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Page history last edited by David Troy 15 years, 6 months ago

From Dave Troy - the current underlying database schema can be reviewed here:




We're still sorting this out.  I made the following map as way of getting an idea of what we're dealing with.  The most important task is to make sure we build a database that can handle #votereport tweets


I have started the process of designing the database below.  If you can take my abstract ideas, and make them concrete, go right ahead and edit the page directly.



How Tweets are Structured


We need a single form for storing all of the information that comes in.  I'm going to focus on the structure of tweets.  All other inputs will have to be translated to match up with this.


Each tweet would be broken out into the following fields:

1. Sender ID - where their communication came from, so we can get back to them

2. Sender location - whether it arrives as zipcode or GPS, it should be translated into a specific location

3. Time of report - when the communication came in

4. All conditions reported - e.g. #wait:30, #machine

5. Trust variable - rating of 0-5 (assuming we are able to "bless" certain volunteers, we can weight their reports more heavily)

6. #EP tags -  We might as well store them, and translate the state code into a location, so we have the option of using the data, but keep them separate from the other issue tags


Using these fields, we can derive general status and heat maps, as well as specific info about problems.


How to get heat maps:

- every hashtag that indicates a problem can be counted as +1 for that geographic area

- every hashtag that indicates "all clear" can be counted as -1 for that geographic area

- the database should automatically generate this reading in a new field, so that any app can pull a ready-made heat reading instead of calling all the various data every time


We can also derive wait times for specific locations by compiling all of the submitted data

- this should also be pre-compiled within the database 


Resolving location issues


- if we want to get precinct-specific data, we'll need to build that into the database.  Apparently this is state-by-state and hard to get?

- otherwise we'll just have to get zipcode info, and then use our noggins to try to tie it back to specific precincts

- probabl lots more to figure out here....


Sweeper Data Cleanup Interface


- If we want really good data, we'll need sweepers who can watch incoming tweets and 'encode' them.  The sweepers will be able to look at tweet, and then edit the content of each database field that will be associated with that tweet.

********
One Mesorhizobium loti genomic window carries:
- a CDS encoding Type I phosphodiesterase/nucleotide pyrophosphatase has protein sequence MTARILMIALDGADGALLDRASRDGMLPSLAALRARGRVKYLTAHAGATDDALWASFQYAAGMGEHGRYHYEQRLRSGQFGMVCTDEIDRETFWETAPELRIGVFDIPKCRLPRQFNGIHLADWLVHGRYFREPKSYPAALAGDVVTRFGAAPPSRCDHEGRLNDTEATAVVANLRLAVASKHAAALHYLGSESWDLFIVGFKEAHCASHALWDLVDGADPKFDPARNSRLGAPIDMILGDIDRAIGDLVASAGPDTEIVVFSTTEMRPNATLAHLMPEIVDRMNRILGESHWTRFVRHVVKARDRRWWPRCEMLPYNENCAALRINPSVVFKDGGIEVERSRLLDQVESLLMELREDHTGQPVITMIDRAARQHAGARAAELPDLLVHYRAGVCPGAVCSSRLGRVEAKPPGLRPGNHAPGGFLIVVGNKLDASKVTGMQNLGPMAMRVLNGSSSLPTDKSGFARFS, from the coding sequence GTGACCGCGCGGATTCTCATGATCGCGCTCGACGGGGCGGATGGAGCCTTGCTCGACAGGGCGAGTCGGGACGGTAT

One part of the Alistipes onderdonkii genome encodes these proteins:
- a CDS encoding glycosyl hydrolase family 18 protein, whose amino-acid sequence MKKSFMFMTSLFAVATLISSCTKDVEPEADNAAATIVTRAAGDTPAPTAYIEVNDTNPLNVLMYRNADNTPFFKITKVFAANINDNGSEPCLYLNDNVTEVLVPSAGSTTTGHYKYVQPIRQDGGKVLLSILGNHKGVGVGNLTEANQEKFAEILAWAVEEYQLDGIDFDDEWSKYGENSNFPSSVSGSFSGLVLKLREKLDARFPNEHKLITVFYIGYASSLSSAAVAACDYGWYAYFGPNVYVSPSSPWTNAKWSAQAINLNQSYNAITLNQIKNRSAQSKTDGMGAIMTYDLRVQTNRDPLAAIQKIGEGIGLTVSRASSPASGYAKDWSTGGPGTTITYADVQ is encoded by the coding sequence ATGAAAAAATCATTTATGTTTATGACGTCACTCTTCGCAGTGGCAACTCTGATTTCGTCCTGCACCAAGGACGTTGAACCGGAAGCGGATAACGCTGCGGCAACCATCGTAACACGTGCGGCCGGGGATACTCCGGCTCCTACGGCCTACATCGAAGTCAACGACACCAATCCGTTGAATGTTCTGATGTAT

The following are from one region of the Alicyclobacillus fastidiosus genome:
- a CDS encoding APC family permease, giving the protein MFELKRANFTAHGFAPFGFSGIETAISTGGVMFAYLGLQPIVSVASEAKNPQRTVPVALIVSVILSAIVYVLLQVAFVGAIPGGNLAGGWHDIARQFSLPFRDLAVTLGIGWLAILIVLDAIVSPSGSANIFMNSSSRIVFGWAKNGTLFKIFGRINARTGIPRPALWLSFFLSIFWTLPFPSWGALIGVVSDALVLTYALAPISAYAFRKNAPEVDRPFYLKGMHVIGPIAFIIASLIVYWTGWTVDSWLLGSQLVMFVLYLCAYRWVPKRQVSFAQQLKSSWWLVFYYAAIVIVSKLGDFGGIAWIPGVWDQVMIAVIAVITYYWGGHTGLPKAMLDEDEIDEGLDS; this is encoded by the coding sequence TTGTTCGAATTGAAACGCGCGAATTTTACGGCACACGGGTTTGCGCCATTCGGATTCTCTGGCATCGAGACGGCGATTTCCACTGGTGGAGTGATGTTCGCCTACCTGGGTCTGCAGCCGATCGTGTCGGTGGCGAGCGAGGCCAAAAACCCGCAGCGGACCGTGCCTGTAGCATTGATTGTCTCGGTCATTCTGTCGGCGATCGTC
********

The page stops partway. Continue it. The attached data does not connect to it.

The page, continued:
All tweets will need to be tagged with the following status info

- not reviewed

- sent question to tweeter, awaiting response

- reviewed

Once a tweet has been reviewed, the data in the database will be updated accordingly.  There will be a field containing the original tweet, but the apps will all use the updated data.

If we are distributing this task out to many volunteers, we'll want to have edits confirmed by multiple sweepers.


Alternative Input Streams


We have four potential input streams.

  1. #votereport tweets
  2. iPhone app
  3. Voicemail interface
  4. SMS short code


Tweets are discussed above.  Here's where to discuss the rest.  I've put them in order of priority.


iPhone app:

Everyone seems to agree that this is a good idea, and should be easy to get the right data of it.


SMS Short Code:

Assuming we can get the short code donated, this is a great way to expand our user pool.


Voicemail interface:

Many concerns with screening voicemails:

1. Requires infrastructure investment

2. Requires screeners

3. People submitting reports who would have sent structured data, might opt for voicemail because it's easier for them


The automated interface is lighter and should produce useful data, but still has concerns:

1. Will it be confusing to have a number separate from 866-OUR-VOTE?

2. Could we convince 866-OUR-VOTE to add this automated option to their number?

Comments (3)

JonPincus said

at 2:55 pm on Oct 19, 2008

A great start. I'd add in an arc from "Database" to "watchdog groups" -- the raw data feeds are interesting.

Conceptually, consumers of the data want to be able to treat it as coming from a single federated database -- while recognizing that each of the projects has its own database. There are a couple of architectural approaches to this and a lot depends on scale, both in terms of the number of messages coming in and the number of queries. You don't want to be in a situation where one database (or input channel) getting overwhelmed causes the whole system to bog down.

One important thing to get started on now is the data model. Different systems may represent location in different ways (zipcode, geocode, precinct, etc.); what does this look like in the combined database? Are we going to standardize on the Election Protection incident types (which I think Wired is using; ours are a subset). etc. We want to have a basic version of this in place by the 10/24 Jam Session so it gets beaten on while there's still time to evolve if necessary.

JonPincus said

at 2:56 pm on Oct 19, 2008

Also, I think it's worth adding "supertweeters" as a node.

Andrew Turner said

at 5:16 pm on Oct 20, 2008

Instead of hooking directly to the "database" why not build a simple HTTP API first that wraps the DB. Then could add XMPP or whatever for other interfaces. This lets any number of publishers or visualization tools hang off the system.

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